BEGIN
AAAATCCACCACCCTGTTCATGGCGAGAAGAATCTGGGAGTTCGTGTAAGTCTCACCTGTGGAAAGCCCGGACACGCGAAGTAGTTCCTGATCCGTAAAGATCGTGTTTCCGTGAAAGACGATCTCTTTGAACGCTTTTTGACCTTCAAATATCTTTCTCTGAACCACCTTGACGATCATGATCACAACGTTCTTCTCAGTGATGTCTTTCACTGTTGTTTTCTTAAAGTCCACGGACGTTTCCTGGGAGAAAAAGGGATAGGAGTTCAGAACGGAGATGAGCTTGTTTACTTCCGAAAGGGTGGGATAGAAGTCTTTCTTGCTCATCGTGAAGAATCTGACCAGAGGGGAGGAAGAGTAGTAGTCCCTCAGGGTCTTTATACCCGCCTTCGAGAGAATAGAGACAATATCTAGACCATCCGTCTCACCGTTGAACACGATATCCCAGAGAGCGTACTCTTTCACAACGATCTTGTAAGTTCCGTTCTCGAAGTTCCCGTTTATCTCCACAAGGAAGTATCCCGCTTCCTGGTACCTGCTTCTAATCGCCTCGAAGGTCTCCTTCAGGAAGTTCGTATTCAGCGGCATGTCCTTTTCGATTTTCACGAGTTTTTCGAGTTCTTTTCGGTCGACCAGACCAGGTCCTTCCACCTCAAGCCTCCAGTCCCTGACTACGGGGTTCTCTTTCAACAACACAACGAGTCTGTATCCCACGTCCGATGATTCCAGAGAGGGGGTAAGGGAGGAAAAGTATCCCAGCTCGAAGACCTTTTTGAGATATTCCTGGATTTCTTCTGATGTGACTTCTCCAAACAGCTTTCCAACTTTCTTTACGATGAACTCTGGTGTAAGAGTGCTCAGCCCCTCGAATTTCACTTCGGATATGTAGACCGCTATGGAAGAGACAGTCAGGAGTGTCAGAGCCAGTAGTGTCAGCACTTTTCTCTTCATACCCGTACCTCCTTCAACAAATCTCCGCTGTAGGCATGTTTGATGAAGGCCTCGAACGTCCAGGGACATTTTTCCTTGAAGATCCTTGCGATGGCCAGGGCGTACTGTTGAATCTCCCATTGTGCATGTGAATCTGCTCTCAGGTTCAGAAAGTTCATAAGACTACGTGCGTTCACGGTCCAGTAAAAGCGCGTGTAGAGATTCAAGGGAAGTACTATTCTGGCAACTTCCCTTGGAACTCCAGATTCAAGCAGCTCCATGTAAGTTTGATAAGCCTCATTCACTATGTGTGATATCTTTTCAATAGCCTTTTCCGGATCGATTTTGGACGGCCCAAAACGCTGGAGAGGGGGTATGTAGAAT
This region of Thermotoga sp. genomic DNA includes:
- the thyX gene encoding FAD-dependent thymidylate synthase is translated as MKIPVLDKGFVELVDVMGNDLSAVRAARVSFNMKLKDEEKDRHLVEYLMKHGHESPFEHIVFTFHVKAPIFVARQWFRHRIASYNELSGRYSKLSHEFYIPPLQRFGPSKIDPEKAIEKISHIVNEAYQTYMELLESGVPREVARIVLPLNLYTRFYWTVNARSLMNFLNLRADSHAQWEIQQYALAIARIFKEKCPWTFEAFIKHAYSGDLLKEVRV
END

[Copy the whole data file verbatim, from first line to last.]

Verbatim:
AAAATCCACCACCCTGTTCATGGCGAGAAGAATCTGGGAGTTCGTGTAAGTCTCACCTGTGGAAAGCCCGGACACGCGAAGTAGTTCCTGATCCGTAAAGATCGTGTTTCCGTGAAAGACGATCTCTTTGAACGCTTTTTGACCTTCAAATATCTTTCTCTGAACCACCTTGACGATCATGATCACAACGTTCTTCTCAGTGATGTCTTTCACTGTTGTTTTCTTAAAGTCCACGGACGTTTCCTGGGAGAAAAAGGGATAGGAGTTCAGAACGGAGATGAGCTTGTTTACTTCCGAAAGGGTGGGATAGAAGTCTTTCTTGCTCATCGTGAAGAATCTGACCAGAGGGGAGGAAGAGTAGTAGTCCCTCAGGGTCTTTATACCCGCCTTCGAGAGAATAGAGACAATATCTAGACCATCCGTCTCACCGTTGAACACGATATCCCAGAGAGCGTACTCTTTCACAACGATCTTGTAAGTTCCGTTCTCGAAGTTCCCGTTTATCTCCACAAGGAAGTATCCCGCTTCCTGGTACCTGCTTCTAATCGCCTCGAAGGTCTCCTTCAGGAAGTTCGTATTCAGCGGCATGTCCTTTTCGATTTTCACGAGTTTTTCGAGTTCTTTTCGGTCGACCAGACCAGGTCCTTCCACCTCAAGCCTCCAGTCCCTGACTACGGGGTTCTCTTTCAACAACACAACGAGTCTGTATCCCACGTCCGATGATTCCAGAGAGGGGGTAAGGGAGGAAAAGTATCCCAGCTCGAAGACCTTTTTGAGATATTCCTGGATTTCTTCTGATGTGACTTCTCCAAACAGCTTTCCAACTTTCTTTACGATGAACTCTGGTGTAAGAGTGCTCAGCCCCTCGAATTTCACTTCGGATATGTAGACCGCTATGGAAGAGACAGTCAGGAGTGTCAGAGCCAGTAGTGTCAGCACTTTTCTCTTCATACCCGTACCTCCTTCAACAAATCTCCGCTGTAGGCATGTTTGATGAAGGCCTCGAACGTCCAGGGACATTTTTCCTTGAAGATCCTTGCGATGGCCAGGGCGTACTGTTGAATCTCCCATTGTGCATGTGAATCTGCTCTCAGGTTCAGAAAGTTCATAAGACTACGTGCGTTCACGGTCCAGTAAAAGCGCGTGTAGAGATTCAAGGGAAGTACTATTCTGGCAACTTCCCTTGGAACTCCAGATTCAAGCAGCTCCATGTAAGTTTGATAAGCCTCATTCACTATGTGTGATATCTTTTCAATAGCCTTTTCCGGATCGATTTTGGACGGCCCAAAACGCTGGAGAGGGGGTATGTAGAAT
This region of Thermotoga sp. genomic DNA includes:
- the thyX gene encoding FAD-dependent thymidylate synthase is translated as MKIPVLDKGFVELVDVMGNDLSAVRAARVSFNMKLKDEEKDRHLVEYLMKHGHESPFEHIVFTFHVKAPIFVARQWFRHRIASYNELSGRYSKLSHEFYIPPLQRFGPSKIDPEKAIEKISHIVNEAYQTYMELLESGVPREVARIVLPLNLYTRFYWTVNARSLMNFLNLRADSHAQWEIQQYALAIARIFKEKCPWTFEAFIKHAYSGDLLKEVRV